QS Adventures with my Kids
|Sports and fitness, Diet and weight loss, Heart rate, Sleep, Activity tracking
Builds on project(s)
|Show and Tell Talk Infobox
|2013 QS Global Conference
|This content was automatically imported. See here how to improve it if any information is missing or out outdated.
QS Adventures with my Kids is a Show & Tell talk by Bill Schuller that has been imported from the Quantified Self Show & Tell library.The talk is about Sports and fitness, Diet and weight loss, Heart rate, Sleep, and Activity tracking.
A description of this project as introduced by Quantified Self follows:
Bill started tracking his exercise and weight in 2010. His preschool-aged son, began to imitate Bill’s tracking behavior, regularly stepping on the scale, not to watch his weight, but to just check his numbers. Bill then designed tracking games for him and his son. One of them involved putting things away in the house while tracking steps and gaining “clean-up points.” In this talk, he shares more stories about how he and his children play with self-tracking.
Video and transcriptEdit
Bill Schuller - QS Adventures with my Kids
Hello, I’m Bill Schuller. I have very strong qualifications; I’m a father. That’s all I’m going to list here, a father of two children, Luka who is six and Annie who is turning four at the end of the month. I have though my own experiences quantifying with my kids as well. They have seen the gadgets and me logging food and paying more attention to what I’m doing and they have done the same. We’ve really gravitated to the most accessible technology; they step on the Withing’s scale in the bathroom on their own. They’ve been doing that ever since they were able to stand still on it for long enough. My son carries a Fitbit. They don’t always make it through playtime; he’s got a new one now. My daughter loves to pretend to quantify. She’ll take anything that’s about the shape of a pedometer, put it on her waist and count her steps, and she loves to play with the Zeo. She doesn’t hold still long enough even in her sleep to actually get any data. But I often have to go into her bedroom at night to retrieve my headband so I can track my own sleep. But we have been getting pretty good consistent numbers for sleep and activity from my son Luka. This was something that totally surprised me. My kids come home with pictures from school just like anybody else. But sometimes the people in my kids pictures are wearing a pedometer or a heartrate monitor or something like that. And infact when I shared my secret for getting more steps during the day and why I was exceeding my son I told them I play music at my desk at my standing work station and I dance a little bit. And so he insisted on himself that I had four that work and illustrate it in a drawing. I’m in a habit of writing a little note to include in their lunch most days and I came across a few that kind of celebrated some of his QS milestones. This was the first night he was able to keep the Zeo on long enough to exceed my sleep score. This was the first time that he was able to get tie the top of the Fitbit leaderboard and beat not only me but Wes, who is the father of one of the kids that was in his pre-school and Bruce from work who is always referred to as Bruce from work, who is one of my colleagues and was the original inspiration for Luka’s continued self-tracking, because he was able to get more steps than the mild-mannered system administrator Bruce from work. And that competition has been a big fuel for his continued tracking and competing with the other members of the family and himself. My kids love to play with QS and pretend to be QS, but it hasn’t all fun and games. It really has facilitated some what I would imagine to be tougher contestations that a father has with their children about cause and effect relationships, and I’ve been able to get them to understand the relationship between activity during the day and how it affects your sleep at night. And they accept the fact that those cause and affect relationships exists, so when I say your ice-cream that you eat right now is going to make it difficult for you to go to sleep. They are very accepting of and generally eat the ice-cream anyway. I’m also fascinated with the idea of how pervasive it is becoming in children’s lives. This year at the school fun run, the local dentist funded pedometers for every single kid in our elementary school. So every kid went home with a pedometer that they learned how to use during the fun run.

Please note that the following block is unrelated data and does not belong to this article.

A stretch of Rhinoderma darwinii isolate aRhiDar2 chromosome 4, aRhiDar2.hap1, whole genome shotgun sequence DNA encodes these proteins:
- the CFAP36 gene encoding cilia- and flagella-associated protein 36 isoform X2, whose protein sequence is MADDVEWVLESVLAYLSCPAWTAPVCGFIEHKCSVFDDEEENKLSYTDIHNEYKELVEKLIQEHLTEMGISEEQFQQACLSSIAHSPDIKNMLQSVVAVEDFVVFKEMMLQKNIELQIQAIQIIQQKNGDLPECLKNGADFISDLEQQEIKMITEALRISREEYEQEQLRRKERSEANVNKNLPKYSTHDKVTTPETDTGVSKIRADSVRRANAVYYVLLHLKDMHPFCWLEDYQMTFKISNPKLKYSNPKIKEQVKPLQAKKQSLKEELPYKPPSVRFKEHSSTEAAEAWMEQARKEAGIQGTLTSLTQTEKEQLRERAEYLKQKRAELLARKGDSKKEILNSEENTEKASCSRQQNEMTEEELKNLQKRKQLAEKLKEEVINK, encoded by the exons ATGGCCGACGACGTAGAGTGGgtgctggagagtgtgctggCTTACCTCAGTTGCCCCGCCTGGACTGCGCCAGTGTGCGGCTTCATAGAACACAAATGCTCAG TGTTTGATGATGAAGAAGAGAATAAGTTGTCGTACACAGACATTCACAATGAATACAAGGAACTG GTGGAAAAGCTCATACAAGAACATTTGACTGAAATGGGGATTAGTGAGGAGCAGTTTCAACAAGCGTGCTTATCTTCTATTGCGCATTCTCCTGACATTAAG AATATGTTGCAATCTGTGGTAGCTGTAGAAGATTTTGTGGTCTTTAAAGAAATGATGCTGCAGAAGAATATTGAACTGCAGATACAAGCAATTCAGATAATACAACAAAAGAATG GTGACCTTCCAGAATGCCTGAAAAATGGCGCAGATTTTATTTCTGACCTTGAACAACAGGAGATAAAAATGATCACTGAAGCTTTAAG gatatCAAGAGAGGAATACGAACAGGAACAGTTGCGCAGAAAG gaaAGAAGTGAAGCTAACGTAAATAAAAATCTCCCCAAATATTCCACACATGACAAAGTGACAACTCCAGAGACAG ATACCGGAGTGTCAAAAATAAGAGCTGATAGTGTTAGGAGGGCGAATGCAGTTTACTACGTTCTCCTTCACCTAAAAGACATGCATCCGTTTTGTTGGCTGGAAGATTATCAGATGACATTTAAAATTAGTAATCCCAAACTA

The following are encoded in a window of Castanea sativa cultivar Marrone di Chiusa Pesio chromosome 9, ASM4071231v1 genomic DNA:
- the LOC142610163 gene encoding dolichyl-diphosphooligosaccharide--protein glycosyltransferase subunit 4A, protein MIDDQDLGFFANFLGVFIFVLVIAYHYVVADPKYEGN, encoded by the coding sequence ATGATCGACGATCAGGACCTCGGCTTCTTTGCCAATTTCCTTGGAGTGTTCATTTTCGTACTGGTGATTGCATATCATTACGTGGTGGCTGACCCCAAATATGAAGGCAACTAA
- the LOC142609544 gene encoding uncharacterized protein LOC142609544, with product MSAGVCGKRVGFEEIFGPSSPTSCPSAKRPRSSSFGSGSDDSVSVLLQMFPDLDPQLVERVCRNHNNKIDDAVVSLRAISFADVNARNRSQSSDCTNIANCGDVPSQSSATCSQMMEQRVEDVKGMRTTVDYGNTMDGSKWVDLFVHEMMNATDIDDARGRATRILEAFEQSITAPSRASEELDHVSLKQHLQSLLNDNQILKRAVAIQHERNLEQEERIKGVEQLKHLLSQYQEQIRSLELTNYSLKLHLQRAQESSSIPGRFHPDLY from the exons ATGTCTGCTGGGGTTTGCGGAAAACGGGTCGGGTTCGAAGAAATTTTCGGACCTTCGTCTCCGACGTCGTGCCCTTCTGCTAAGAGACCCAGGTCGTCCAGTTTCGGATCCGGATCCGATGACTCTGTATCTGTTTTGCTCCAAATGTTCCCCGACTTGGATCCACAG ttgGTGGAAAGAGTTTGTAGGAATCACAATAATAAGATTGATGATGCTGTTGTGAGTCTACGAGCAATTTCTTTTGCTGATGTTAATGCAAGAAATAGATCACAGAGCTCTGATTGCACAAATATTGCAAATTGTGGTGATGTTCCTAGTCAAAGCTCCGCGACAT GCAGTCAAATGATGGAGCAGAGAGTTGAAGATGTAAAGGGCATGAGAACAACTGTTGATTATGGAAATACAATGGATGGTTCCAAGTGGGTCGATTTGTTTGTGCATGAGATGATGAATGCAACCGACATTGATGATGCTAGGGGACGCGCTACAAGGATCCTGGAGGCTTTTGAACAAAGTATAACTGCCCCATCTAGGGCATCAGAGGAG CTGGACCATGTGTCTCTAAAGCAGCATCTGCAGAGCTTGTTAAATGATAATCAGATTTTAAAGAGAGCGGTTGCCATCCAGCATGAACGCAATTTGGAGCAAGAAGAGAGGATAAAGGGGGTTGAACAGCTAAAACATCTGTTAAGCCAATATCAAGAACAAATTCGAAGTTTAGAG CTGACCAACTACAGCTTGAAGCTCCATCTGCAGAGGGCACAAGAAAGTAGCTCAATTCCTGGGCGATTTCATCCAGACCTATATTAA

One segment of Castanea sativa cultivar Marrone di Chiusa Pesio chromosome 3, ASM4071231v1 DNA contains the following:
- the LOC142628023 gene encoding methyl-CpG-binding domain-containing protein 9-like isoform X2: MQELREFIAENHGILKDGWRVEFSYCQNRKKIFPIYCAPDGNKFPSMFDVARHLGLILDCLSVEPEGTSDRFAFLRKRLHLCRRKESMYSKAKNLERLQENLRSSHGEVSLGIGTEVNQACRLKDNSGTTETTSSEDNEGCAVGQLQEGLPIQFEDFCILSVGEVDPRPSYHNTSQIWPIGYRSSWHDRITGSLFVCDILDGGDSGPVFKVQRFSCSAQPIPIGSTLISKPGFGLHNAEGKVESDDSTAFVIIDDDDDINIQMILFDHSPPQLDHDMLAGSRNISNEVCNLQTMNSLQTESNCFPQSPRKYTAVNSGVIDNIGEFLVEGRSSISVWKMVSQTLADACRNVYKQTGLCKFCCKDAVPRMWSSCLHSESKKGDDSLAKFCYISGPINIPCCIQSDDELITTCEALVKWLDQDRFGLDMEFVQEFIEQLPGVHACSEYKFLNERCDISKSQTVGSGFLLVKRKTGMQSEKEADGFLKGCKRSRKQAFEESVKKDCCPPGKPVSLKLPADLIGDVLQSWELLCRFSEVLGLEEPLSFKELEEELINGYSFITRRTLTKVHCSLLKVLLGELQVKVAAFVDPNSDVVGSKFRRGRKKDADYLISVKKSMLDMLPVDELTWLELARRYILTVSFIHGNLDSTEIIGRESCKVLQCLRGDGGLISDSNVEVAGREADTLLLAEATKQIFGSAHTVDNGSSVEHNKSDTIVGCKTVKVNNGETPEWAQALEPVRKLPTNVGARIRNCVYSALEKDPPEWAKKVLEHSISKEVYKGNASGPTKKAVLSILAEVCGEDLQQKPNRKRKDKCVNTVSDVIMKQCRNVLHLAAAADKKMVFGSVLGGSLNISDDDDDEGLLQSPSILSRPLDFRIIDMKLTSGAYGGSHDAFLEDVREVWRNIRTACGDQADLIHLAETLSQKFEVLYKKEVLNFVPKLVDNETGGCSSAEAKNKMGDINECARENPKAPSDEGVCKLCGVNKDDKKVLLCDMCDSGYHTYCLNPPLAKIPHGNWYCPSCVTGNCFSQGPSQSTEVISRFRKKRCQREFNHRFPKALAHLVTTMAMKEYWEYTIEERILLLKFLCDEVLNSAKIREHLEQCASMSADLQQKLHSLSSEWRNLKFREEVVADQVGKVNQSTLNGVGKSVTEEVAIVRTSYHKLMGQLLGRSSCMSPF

So this kind of brings to the head of what I’m really amazed at is I get really excited about the data that I look back at of the three years of data that I’ve collected, and I realize that my children will have right now have an entire lifetime of data to look back on and interested in finding out how that changes their perspective of growing up and the decisions they make in their life.
About the presenterEdit
Bill Schuller gave this talk.